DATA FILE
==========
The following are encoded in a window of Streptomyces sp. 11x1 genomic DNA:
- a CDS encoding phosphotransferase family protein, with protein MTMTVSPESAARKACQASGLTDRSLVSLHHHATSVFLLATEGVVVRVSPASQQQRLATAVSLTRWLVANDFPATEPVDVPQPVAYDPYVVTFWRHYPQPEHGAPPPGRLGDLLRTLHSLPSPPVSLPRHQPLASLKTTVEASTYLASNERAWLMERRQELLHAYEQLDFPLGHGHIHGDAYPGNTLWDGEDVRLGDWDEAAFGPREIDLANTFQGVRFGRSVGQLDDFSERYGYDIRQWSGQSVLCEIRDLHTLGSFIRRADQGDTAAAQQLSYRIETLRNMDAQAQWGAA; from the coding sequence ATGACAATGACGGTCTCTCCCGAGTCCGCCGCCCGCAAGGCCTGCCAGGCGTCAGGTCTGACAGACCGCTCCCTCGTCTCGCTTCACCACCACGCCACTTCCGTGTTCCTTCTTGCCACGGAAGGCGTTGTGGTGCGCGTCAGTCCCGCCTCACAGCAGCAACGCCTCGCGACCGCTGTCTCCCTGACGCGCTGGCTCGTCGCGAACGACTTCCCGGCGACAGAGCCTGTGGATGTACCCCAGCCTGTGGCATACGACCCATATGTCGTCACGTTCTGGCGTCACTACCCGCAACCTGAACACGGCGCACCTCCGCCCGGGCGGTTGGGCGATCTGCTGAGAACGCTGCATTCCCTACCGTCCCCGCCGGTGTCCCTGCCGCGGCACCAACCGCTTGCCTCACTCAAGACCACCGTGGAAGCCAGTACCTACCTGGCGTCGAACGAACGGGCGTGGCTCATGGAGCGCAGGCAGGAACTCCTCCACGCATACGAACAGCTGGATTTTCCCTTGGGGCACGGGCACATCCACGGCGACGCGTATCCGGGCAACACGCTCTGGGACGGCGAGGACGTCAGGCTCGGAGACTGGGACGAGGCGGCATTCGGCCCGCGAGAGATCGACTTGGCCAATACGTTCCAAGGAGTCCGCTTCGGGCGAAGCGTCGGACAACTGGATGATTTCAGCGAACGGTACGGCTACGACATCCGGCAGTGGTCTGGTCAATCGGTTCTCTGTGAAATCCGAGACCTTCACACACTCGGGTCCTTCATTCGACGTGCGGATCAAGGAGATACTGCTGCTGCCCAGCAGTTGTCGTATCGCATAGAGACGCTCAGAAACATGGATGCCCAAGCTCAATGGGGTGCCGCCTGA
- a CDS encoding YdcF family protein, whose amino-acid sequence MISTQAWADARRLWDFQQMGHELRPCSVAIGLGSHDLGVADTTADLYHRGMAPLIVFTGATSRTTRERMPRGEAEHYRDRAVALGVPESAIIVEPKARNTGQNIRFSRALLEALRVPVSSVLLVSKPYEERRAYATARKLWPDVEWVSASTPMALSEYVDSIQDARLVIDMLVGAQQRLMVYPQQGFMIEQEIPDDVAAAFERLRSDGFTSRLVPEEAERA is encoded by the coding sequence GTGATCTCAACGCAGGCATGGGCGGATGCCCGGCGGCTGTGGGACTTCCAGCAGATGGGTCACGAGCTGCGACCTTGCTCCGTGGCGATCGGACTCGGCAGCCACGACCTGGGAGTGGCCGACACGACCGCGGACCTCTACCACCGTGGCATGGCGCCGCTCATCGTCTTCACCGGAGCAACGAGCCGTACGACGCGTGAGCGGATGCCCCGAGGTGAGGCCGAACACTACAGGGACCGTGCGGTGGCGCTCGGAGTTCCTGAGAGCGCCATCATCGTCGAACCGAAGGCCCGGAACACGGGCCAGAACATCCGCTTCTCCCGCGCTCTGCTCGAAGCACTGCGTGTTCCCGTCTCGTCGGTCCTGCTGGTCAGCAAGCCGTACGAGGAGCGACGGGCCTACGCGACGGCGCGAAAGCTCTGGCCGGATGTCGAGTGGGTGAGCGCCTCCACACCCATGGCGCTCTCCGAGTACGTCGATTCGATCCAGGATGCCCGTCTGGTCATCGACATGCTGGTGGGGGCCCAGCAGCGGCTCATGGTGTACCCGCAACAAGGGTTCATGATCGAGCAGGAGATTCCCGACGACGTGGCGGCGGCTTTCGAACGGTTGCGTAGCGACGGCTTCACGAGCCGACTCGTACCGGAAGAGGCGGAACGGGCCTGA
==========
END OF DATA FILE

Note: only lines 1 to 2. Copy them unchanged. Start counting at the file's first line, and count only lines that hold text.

The following are encoded in a window of Streptomyces sp. 11x1 genomic DNA:
- a CDS encoding phosphotransferase family protein, with protein MTMTVSPESAARKACQASGLTDRSLVSLHHHATSVFLLATEGVVVRVSPASQQQRLATAVSLTRWLVANDFPATEPVDVPQPVAYDPYVVTFWRHYPQPEHGAPPPGRLGDLLRTLHSLPSPPVSLPRHQPLASLKTTVEASTYLASNERAWLMERRQELLHAYEQLDFPLGHGHIHGDAYPGNTLWDGEDVRLGDWDEAAFGPREIDLANTFQGVRFGRSVGQLDDFSERYGYDIRQWSGQSVLCEIRDLHTLGSFIRRADQGDTAAAQQLSYRIETLRNMDAQAQWGAA; from the coding sequence ATGACAATGACGGTCTCTCCCGAGTCCGCCGCCCGCAAGGCCTGCCAGGCGTCAGGTCTGACAGACCGCTCCCTCGTCTCGCTTCACCACCACGCCACTTCCGTGTTCCTTCTTGCCACGGAAGGCGTTGTGGTGCGCGTCAGTCCCGCCTCACAGCAGCAACGCCTCGCGACCGCTGTCTCCCTGACGCGCTGGCTCGTCGCGAACGACTTCCCGGCGACAGAGCCTGTGGATGTACCCCAGCCTGTGGCATACGACCCATATGTCGTCACGTTCTGGCGTCACTACCCGCAACCTGAACACGGCGCACCTCCGCCCGGGCGGTTGGGCGATCTGCTGAGAACGCTGCATTCCCTACCGTCCCCGCCGGTGTCCCTGCCGCGGCACCAACCGCTTGCCTCACTCAAGACCACCGTGGAAGCCAGTACCTACCTGGCGTCGAACGAACGGGCGTGGCTCATGGAGCGCAGGCAGGAACTCCTCCACGCATACGAACAGCTGGATTTTCCCTTGGGGCACGGGCACATCCACGGCGACGCGTATCCGGGCAACACGCTCTGGGACGGCGAGGACGTCAGGCTCGGAGACTGGGACGAGGCGGCATTCGGCCCGCGAGAGATCGACTTGGCCAATACGTTCCAAGGAGTCCGCTTCGGGCGAAGCGTCGGACAACTGGATGATTTCAGCGAACGGTACGGCTACGACATCCGGCAGTGGTCTGGTCAATCGGTTCTCTGTGAAATCCGAGACCTTCACACACTCGGGTCCTTCATTCGACGTGCGGATCAAGGAGATACTGCTGCTGCCCAGCAGTTGTCGTATCGCATAGAGACGCTCAGAAACATGGATGCCCAAGCTCAATGGGGTGCCGCCTGA